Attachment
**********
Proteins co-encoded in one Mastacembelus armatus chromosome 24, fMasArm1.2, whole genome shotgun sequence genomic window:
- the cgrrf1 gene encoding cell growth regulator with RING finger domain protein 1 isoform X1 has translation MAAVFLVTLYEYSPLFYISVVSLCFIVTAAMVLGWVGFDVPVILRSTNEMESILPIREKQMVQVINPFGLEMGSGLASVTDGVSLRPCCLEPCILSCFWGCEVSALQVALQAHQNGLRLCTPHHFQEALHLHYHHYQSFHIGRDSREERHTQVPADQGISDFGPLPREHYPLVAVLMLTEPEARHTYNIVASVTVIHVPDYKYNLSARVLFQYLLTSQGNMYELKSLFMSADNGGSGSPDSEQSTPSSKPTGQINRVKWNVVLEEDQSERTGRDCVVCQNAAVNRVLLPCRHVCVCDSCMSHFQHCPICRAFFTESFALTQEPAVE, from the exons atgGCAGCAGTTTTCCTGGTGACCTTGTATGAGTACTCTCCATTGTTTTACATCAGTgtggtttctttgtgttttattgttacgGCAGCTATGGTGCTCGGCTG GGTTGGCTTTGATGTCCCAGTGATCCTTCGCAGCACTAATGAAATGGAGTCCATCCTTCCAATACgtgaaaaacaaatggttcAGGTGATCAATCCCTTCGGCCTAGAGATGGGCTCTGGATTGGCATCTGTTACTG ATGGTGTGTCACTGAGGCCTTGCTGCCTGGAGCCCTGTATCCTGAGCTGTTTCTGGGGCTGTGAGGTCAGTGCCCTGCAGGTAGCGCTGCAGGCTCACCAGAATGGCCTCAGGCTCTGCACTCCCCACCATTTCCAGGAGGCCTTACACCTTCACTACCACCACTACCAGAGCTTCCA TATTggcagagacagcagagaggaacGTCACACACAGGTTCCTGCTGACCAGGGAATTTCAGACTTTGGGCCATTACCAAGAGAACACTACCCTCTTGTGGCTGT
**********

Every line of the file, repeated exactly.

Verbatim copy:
Proteins co-encoded in one Mastacembelus armatus chromosome 24, fMasArm1.2, whole genome shotgun sequence genomic window:
- the cgrrf1 gene encoding cell growth regulator with RING finger domain protein 1 isoform X1 has translation MAAVFLVTLYEYSPLFYISVVSLCFIVTAAMVLGWVGFDVPVILRSTNEMESILPIREKQMVQVINPFGLEMGSGLASVTDGVSLRPCCLEPCILSCFWGCEVSALQVALQAHQNGLRLCTPHHFQEALHLHYHHYQSFHIGRDSREERHTQVPADQGISDFGPLPREHYPLVAVLMLTEPEARHTYNIVASVTVIHVPDYKYNLSARVLFQYLLTSQGNMYELKSLFMSADNGGSGSPDSEQSTPSSKPTGQINRVKWNVVLEEDQSERTGRDCVVCQNAAVNRVLLPCRHVCVCDSCMSHFQHCPICRAFFTESFALTQEPAVE, from the exons atgGCAGCAGTTTTCCTGGTGACCTTGTATGAGTACTCTCCATTGTTTTACATCAGTgtggtttctttgtgttttattgttacgGCAGCTATGGTGCTCGGCTG GGTTGGCTTTGATGTCCCAGTGATCCTTCGCAGCACTAATGAAATGGAGTCCATCCTTCCAATACgtgaaaaacaaatggttcAGGTGATCAATCCCTTCGGCCTAGAGATGGGCTCTGGATTGGCATCTGTTACTG ATGGTGTGTCACTGAGGCCTTGCTGCCTGGAGCCCTGTATCCTGAGCTGTTTCTGGGGCTGTGAGGTCAGTGCCCTGCAGGTAGCGCTGCAGGCTCACCAGAATGGCCTCAGGCTCTGCACTCCCCACCATTTCCAGGAGGCCTTACACCTTCACTACCACCACTACCAGAGCTTCCA TATTggcagagacagcagagaggaacGTCACACACAGGTTCCTGCTGACCAGGGAATTTCAGACTTTGGGCCATTACCAAGAGAACACTACCCTCTTGTGGCTGT